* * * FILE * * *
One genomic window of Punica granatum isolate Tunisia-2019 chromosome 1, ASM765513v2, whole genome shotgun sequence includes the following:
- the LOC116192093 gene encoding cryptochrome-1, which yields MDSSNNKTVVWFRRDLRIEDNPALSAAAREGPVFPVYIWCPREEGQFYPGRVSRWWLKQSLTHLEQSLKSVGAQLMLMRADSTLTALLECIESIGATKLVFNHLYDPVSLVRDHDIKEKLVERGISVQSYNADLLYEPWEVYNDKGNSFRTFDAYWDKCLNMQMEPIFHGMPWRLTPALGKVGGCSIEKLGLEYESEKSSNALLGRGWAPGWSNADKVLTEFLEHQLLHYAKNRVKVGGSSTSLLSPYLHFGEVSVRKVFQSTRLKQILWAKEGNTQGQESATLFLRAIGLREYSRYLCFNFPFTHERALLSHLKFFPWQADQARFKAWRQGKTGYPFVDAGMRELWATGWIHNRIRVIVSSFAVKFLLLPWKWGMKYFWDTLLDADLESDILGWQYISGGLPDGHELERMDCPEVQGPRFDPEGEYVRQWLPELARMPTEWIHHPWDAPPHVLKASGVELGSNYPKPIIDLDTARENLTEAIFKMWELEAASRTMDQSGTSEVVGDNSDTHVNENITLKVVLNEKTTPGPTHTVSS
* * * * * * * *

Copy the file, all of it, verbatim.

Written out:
One genomic window of Punica granatum isolate Tunisia-2019 chromosome 1, ASM765513v2, whole genome shotgun sequence includes the following:
- the LOC116192093 gene encoding cryptochrome-1, which yields MDSSNNKTVVWFRRDLRIEDNPALSAAAREGPVFPVYIWCPREEGQFYPGRVSRWWLKQSLTHLEQSLKSVGAQLMLMRADSTLTALLECIESIGATKLVFNHLYDPVSLVRDHDIKEKLVERGISVQSYNADLLYEPWEVYNDKGNSFRTFDAYWDKCLNMQMEPIFHGMPWRLTPALGKVGGCSIEKLGLEYESEKSSNALLGRGWAPGWSNADKVLTEFLEHQLLHYAKNRVKVGGSSTSLLSPYLHFGEVSVRKVFQSTRLKQILWAKEGNTQGQESATLFLRAIGLREYSRYLCFNFPFTHERALLSHLKFFPWQADQARFKAWRQGKTGYPFVDAGMRELWATGWIHNRIRVIVSSFAVKFLLLPWKWGMKYFWDTLLDADLESDILGWQYISGGLPDGHELERMDCPEVQGPRFDPEGEYVRQWLPELARMPTEWIHHPWDAPPHVLKASGVELGSNYPKPIIDLDTARENLTEAIFKMWELEAASRTMDQSGTSEVVGDNSDTHVNENITLKVVLNEKTTPGPTHTVSS